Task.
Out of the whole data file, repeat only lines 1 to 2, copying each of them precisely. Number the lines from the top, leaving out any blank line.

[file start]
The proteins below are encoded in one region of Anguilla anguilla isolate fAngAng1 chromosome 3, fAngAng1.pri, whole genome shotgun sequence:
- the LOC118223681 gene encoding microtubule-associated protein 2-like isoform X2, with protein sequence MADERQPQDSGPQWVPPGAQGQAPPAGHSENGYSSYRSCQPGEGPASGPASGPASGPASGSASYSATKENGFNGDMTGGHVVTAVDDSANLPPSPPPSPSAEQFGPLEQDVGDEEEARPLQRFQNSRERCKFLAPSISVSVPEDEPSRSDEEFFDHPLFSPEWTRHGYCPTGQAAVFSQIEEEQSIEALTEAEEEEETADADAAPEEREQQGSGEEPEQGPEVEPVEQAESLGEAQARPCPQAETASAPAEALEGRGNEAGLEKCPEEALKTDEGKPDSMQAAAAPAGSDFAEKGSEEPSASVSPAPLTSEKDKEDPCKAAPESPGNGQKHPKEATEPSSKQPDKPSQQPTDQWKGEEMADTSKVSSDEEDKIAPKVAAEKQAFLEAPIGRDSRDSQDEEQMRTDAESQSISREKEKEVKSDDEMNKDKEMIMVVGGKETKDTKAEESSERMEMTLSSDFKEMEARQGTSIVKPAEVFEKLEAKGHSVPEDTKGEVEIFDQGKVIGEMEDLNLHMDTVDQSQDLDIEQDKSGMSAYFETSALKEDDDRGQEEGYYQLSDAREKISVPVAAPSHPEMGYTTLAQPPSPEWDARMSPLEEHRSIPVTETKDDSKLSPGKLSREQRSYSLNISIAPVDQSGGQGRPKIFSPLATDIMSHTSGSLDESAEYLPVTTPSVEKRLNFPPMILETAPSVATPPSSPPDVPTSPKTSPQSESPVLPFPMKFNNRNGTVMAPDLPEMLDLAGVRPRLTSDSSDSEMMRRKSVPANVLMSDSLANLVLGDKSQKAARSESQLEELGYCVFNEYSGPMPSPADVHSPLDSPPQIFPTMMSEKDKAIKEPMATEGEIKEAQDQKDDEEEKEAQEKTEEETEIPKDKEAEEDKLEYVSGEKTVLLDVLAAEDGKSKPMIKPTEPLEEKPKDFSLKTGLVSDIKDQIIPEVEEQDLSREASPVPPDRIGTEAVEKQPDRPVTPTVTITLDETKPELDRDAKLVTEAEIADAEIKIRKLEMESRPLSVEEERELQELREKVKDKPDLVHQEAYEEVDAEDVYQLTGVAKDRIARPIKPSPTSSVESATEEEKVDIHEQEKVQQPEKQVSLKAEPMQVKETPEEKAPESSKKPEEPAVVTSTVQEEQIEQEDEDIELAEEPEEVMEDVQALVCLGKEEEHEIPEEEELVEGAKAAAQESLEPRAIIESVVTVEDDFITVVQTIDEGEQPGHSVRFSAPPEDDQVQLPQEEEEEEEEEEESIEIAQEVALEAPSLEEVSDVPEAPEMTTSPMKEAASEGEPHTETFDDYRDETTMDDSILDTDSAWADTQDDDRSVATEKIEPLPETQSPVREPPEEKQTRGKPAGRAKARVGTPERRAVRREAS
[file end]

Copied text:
The proteins below are encoded in one region of Anguilla anguilla isolate fAngAng1 chromosome 3, fAngAng1.pri, whole genome shotgun sequence:
- the LOC118223681 gene encoding microtubule-associated protein 2-like isoform X2, with protein sequence MADERQPQDSGPQWVPPGAQGQAPPAGHSENGYSSYRSCQPGEGPASGPASGPASGPASGSASYSATKENGFNGDMTGGHVVTAVDDSANLPPSPPPSPSAEQFGPLEQDVGDEEEARPLQRFQNSRERCKFLAPSISVSVPEDEPSRSDEEFFDHPLFSPEWTRHGYCPTGQAAVFSQIEEEQSIEALTEAEEEEETADADAAPEEREQQGSGEEPEQGPEVEPVEQAESLGEAQARPCPQAETASAPAEALEGRGNEAGLEKCPEEALKTDEGKPDSMQAAAAPAGSDFAEKGSEEPSASVSPAPLTSEKDKEDPCKAAPESPGNGQKHPKEATEPSSKQPDKPSQQPTDQWKGEEMADTSKVSSDEEDKIAPKVAAEKQAFLEAPIGRDSRDSQDEEQMRTDAESQSISREKEKEVKSDDEMNKDKEMIMVVGGKETKDTKAEESSERMEMTLSSDFKEMEARQGTSIVKPAEVFEKLEAKGHSVPEDTKGEVEIFDQGKVIGEMEDLNLHMDTVDQSQDLDIEQDKSGMSAYFETSALKEDDDRGQEEGYYQLSDAREKISVPVAAPSHPEMGYTTLAQPPSPEWDARMSPLEEHRSIPVTETKDDSKLSPGKLSREQRSYSLNISIAPVDQSGGQGRPKIFSPLATDIMSHTSGSLDESAEYLPVTTPSVEKRLNFPPMILETAPSVATPPSSPPDVPTSPKTSPQSESPVLPFPMKFNNRNGTVMAPDLPEMLDLAGVRPRLTSDSSDSEMMRRKSVPANVLMSDSLANLVLGDKSQKAARSESQLEELGYCVFNEYSGPMPSPADVHSPLDSPPQIFPTMMSEKDKAIKEPMATEGEIKEAQDQKDDEEEKEAQEKTEEETEIPKDKEAEEDKLEYVSGEKTVLLDVLAAEDGKSKPMIKPTEPLEEKPKDFSLKTGLVSDIKDQIIPEVEEQDLSREASPVPPDRIGTEAVEKQPDRPVTPTVTITLDETKPELDRDAKLVTEAEIADAEIKIRKLEMESRPLSVEEERELQELREKVKDKPDLVHQEAYEEVDAEDVYQLTGVAKDRIARPIKPSPTSSVESATEEEKVDIHEQEKVQQPEKQVSLKAEPMQVKETPEEKAPESSKKPEEPAVVTSTVQEEQIEQEDEDIELAEEPEEVMEDVQALVCLGKEEEHEIPEEEELVEGAKAAAQESLEPRAIIESVVTVEDDFITVVQTIDEGEQPGHSVRFSAPPEDDQVQLPQEEEEEEEEEEESIEIAQEVALEAPSLEEVSDVPEAPEMTTSPMKEAASEGEPHTETFDDYRDETTMDDSILDTDSAWADTQDDDRSVATEKIEPLPETQSPVREPPEEKQTRGKPAGRAKARVGTPERRAVRREAS